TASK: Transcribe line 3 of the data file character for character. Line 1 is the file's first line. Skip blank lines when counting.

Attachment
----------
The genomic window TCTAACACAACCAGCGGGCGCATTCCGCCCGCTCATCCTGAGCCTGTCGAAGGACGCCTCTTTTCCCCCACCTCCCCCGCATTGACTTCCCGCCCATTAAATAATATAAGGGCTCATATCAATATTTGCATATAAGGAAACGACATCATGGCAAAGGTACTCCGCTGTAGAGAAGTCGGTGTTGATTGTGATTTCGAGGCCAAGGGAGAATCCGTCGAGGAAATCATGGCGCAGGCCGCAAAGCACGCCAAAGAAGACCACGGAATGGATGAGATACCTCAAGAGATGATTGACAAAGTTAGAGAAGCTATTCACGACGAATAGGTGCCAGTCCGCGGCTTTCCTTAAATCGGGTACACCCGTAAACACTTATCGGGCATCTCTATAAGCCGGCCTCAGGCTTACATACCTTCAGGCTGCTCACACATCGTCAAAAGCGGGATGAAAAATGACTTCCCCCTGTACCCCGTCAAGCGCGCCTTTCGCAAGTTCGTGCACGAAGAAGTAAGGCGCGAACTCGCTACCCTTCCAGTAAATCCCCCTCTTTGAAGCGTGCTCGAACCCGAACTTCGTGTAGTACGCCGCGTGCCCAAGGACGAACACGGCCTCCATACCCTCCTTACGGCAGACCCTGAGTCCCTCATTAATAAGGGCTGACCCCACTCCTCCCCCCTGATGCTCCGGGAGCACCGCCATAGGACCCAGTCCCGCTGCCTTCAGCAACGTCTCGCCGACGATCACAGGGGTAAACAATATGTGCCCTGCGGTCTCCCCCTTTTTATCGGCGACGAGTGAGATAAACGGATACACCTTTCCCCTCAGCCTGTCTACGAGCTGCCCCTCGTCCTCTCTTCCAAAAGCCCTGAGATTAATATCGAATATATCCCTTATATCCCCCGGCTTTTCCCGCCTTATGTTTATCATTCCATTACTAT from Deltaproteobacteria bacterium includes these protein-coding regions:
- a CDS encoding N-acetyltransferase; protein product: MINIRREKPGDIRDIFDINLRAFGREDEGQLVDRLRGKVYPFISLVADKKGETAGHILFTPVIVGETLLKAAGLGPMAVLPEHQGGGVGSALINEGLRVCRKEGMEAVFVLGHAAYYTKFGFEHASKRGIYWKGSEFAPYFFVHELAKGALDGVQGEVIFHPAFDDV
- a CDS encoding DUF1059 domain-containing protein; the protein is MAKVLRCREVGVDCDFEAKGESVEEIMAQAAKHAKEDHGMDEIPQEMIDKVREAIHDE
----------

- a CDS encoding DUF1059 domain-containing protein; the protein is MAKVLRCREVGVDCDFEAKGESVEEIMAQAAKHAKEDHGMDEIPQEMIDKVREAIHDE